I wonder where the writer whose letter we read in Saturday's Star Tribune, got his information about there being more game in America now than there was when the Pilgrims landed here. I do not follow his logic when he says that "more deer die from starvation than are taken by hunters each year," and so he concludes that, "No politician I know of would be silly enough to outlaw hunting guns."
Those of us who are concerned with the erosion of and attacks upon the Second Amendment by the present administration are well aware that VP Gore would continue the attacks, using the Department of Justice. As recently as August 22, 2000, the solicitor general of the DOJ stated that the position of this administration is that "the Second Amendment does not extend an individual right to keep and bear arms....it must be considered as settled that there is no personal constitutional right, under the Second Amendment, to own or use a gun." He stated this in response to a question posed after U.S. Attorney William Mateja said,"Yes," when Judge Will Garwood of the U.S. Court of Appeals for the 5th Circuit in New Orleans asked, "Are you saying the Second Amendment is consistent with a position that you can take guns away from the public? You can prevent ownership of rifles, pistols and shotguns from all the people? Is that the position of the United States?"
Silly politicians? Or are we seeing a direct attack upon our Second Amendment rights by an administration bent on confiscating all firearms in this "land of the free?"
I for one do not believe VP Gore, if elected president, would turn the DOJ away from its assigned present-day task of destroying our right to keep and bear arms. He would continue the attack, completing if possible the weakening of this Nation's defenses against anarchy and despotism. Yes, there are politicians who would and do "outlaw hunting guns."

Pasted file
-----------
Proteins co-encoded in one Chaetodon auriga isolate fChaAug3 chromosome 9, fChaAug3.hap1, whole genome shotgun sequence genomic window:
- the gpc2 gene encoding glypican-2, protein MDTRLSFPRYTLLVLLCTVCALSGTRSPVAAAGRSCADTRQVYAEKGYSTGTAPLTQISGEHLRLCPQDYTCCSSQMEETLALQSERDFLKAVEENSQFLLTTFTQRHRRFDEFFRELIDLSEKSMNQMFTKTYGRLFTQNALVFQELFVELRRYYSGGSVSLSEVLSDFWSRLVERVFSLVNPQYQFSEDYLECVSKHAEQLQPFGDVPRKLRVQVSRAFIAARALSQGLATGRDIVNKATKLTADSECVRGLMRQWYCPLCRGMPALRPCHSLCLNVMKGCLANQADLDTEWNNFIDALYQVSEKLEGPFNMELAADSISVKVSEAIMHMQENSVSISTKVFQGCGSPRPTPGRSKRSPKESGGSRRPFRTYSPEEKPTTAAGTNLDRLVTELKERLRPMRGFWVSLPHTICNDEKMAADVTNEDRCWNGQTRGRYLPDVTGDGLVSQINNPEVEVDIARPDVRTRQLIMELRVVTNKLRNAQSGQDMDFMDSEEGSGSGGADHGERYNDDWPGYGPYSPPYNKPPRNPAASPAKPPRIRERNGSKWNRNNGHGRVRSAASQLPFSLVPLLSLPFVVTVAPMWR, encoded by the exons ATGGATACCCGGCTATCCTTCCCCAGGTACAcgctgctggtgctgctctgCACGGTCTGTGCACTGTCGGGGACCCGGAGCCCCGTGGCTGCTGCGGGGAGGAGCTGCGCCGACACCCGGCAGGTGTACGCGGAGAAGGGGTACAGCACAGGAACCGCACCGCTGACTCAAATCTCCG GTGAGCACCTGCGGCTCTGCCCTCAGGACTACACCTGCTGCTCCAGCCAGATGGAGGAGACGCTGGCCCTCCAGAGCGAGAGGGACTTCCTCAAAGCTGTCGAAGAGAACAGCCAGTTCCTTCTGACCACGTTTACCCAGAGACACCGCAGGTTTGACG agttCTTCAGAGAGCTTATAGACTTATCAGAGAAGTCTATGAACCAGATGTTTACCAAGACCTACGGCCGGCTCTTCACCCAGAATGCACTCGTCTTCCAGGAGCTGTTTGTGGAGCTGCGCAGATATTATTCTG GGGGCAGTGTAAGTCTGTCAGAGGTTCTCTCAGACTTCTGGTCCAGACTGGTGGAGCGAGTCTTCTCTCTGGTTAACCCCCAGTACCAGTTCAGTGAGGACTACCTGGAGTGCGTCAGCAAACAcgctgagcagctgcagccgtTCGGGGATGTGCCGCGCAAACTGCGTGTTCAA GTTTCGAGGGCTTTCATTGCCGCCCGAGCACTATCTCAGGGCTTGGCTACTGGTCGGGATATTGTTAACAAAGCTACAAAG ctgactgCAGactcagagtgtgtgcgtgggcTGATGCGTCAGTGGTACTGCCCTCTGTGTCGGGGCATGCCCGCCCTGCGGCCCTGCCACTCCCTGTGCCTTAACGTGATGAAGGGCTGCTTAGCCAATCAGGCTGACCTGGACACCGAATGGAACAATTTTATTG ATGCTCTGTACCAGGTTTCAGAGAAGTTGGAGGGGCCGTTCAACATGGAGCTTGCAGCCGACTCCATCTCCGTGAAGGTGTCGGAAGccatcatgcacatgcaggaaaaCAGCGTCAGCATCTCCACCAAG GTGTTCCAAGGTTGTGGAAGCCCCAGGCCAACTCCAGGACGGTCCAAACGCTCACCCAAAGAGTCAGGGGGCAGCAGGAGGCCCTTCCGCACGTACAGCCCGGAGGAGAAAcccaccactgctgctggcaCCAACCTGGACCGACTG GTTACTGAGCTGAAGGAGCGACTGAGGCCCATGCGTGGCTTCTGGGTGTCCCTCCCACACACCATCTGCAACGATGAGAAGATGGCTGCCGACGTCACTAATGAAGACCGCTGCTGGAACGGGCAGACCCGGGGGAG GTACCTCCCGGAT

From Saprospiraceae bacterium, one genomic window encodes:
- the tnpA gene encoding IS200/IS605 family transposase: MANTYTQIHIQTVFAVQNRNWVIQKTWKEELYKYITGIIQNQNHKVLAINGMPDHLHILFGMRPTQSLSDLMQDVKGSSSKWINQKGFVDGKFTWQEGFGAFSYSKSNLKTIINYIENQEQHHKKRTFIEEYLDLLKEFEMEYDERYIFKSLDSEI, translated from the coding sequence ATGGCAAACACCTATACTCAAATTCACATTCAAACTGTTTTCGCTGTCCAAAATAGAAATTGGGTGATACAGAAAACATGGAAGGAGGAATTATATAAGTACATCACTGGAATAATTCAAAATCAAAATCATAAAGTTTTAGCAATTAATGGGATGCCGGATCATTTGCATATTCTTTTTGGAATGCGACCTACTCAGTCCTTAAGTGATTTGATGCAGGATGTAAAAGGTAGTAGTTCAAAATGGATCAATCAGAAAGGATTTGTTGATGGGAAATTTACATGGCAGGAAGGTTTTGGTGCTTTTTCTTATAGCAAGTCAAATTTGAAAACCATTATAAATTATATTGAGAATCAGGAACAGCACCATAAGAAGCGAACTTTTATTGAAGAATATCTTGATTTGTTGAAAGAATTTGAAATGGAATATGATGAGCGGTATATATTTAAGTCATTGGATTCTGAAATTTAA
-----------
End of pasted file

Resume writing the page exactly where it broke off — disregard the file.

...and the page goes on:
November is American Diabetes Month, a month-long campaign dedicated to providing people with diabetes and their families the latest information. Diabetes education is a life-long process. People with diabetes who receive on-going education can learn to live well with diabetes.
Nearly 16 million Americans have diabetes, a serious life-threatening disease for which there is no cure. Diabetes can lead to vision loss or even blindness. If you catch problems early, you can save your sight. However, you may not have any symptoms. That is why it is important to have a dilated eye exam each year. People with diabetes are twice as likely to develop high blood pressure than people without diabetes. If untreated, high blood pressure can lead to heart disease and stroke. It can also cause eye and kidney problems. To have a healthy heart have your blood pressure checked at each health care provider visit, lose weight; if you are overweight, stay physically active, and don't smoke. Diabetes can harm the blood vessels and nerves in your feet. When it does, you may not feel a cut or blister on your foot. Left untreated, a cut can lead to infection and possibly loss of a limb. To keep your feet healthy, wear shoes that fit well, check daily for cuts, blisters, redness or swelling, keep your blood sugar close to your goal, cut your nails straight across and file the edges, and take off your shoes and socks and have your feet checked by your doctor at least once a year -- more often if you have any foot problems. The more carefully people with diabetes manage the disease, the more likely they are to reduce their risk for complications.